But the impact of the JOBS Act breaks on public financial disclosures is pervasive, because the revenue cap to qualify as an EGC was set so high from the beginning, at $1 billion. Since the JOBS Act was passed in 2012, 85 percent of IPO candidates have qualified as emerging growth companies, according to the law firm WilmerHale’s “2018 IPO Report” issued in June last year.

As noted above, other tech unicorns now on the IPO runway have easily qualified as EGCs, based on their IPO filings that have been made public: Pinterest, the design-based social media network, had 2018 revenue of $755.9 million; and video conferencing company Zoom’s annual revenue for the year ended Jan 19, 2019 was $330.5 million.

Both these companies plan to pull off IPOs that result in market capitalizations in the multiple billions. If they do, this could start a clock for the expiration of their EGC status in less than five years—even if their revenue doesn’t breach the JOBS Act cap—because an EGC’s public equity float can’t exceed $700 million. The public float is the dollar value of company shares trading on public exchanges,  excluding shares owned by company officers, directors, and shareholders with controlling interests.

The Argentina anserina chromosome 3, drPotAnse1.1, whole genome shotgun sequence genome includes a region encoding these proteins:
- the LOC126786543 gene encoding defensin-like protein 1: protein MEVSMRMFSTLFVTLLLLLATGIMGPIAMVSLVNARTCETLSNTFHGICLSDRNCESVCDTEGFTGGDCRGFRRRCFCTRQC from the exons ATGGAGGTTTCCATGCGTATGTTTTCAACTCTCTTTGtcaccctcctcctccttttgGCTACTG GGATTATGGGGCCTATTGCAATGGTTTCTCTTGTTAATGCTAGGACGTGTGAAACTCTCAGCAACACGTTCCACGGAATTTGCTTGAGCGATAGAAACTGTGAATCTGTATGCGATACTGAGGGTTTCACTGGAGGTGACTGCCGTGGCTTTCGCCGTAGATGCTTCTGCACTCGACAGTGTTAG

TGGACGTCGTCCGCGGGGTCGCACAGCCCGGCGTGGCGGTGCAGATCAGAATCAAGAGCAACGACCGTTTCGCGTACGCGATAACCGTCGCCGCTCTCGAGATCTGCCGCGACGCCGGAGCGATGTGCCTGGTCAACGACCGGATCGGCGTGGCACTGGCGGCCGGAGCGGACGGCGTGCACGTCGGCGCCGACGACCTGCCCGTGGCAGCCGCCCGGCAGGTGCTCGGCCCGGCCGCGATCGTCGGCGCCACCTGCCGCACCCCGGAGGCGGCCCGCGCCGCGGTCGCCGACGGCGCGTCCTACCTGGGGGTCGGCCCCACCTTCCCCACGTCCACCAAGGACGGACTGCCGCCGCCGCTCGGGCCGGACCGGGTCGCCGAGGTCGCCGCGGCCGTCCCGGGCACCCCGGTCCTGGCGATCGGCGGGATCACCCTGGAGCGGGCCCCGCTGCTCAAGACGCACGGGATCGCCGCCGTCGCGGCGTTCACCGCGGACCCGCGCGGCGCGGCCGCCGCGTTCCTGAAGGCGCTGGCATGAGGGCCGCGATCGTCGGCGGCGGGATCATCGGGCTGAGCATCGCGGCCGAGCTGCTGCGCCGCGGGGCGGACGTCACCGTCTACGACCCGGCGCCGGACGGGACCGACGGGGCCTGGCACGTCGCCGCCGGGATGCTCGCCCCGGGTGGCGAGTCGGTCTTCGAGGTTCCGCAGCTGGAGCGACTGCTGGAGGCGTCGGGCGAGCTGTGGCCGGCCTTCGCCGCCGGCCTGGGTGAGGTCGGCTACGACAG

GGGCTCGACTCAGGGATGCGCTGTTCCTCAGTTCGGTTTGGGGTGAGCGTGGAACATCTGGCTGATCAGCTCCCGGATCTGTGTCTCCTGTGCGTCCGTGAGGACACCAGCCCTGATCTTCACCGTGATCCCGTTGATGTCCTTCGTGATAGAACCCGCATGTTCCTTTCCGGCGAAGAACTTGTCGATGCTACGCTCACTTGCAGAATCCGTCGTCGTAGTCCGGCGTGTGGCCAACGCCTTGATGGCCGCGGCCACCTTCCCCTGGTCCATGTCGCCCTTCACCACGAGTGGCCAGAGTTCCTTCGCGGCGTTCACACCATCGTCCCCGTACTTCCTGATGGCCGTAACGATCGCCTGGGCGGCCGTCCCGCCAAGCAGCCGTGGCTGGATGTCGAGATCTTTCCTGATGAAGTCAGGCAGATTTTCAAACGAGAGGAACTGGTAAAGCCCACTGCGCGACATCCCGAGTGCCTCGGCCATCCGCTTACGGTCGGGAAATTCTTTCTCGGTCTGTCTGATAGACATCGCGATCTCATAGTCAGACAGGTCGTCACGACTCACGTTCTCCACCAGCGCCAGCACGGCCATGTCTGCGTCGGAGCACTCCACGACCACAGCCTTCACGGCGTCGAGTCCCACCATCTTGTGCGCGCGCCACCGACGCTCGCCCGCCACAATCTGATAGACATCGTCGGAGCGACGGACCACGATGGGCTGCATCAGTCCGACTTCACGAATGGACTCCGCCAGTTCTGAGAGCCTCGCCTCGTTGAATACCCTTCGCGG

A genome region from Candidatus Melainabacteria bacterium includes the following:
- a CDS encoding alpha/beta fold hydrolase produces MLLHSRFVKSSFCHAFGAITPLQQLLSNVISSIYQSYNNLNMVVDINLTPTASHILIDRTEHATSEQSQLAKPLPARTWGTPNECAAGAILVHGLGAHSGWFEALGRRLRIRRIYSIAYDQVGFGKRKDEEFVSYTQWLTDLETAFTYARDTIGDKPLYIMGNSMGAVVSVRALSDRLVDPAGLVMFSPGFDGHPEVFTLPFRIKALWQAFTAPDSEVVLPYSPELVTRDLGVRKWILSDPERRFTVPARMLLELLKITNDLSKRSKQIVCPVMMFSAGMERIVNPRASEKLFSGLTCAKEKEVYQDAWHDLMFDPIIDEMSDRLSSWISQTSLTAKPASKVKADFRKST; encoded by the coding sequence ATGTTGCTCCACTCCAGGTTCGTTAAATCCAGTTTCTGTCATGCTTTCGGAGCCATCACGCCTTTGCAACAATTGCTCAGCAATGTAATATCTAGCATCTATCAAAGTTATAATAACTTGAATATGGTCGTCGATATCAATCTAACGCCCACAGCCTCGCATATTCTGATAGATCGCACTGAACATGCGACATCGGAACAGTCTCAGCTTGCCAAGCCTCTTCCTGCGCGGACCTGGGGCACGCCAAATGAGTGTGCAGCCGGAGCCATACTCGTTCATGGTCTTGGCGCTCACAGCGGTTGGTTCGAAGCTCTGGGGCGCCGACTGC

Barbara Roper, director of investor protection at the Consumer Federation of America, says she was “appalled’’ when the JOBS Act passed with a $1 billion annual revenue cap for EGCs. She says the further expansion of the JOBS Act exemptions is eroding the stronger investor safeguards that followed the bankruptcies of scandal-plagued Enron and WorldCom in 2001 and 2002, and the worldwide financial crisis triggered in 2008 with the collapse of over-leveraged US financial institutions.

In the case of fast-growing Lyft, whose IPO raised more than $2 billion, and whose market capitalization reached more than $20 billion on the day the offering closed, such worries on behalf of investors might seem unduly heightened—that is, if its share price had continued to surge upwards from its IPO price of $72, as it did on the first day of trading, March 29.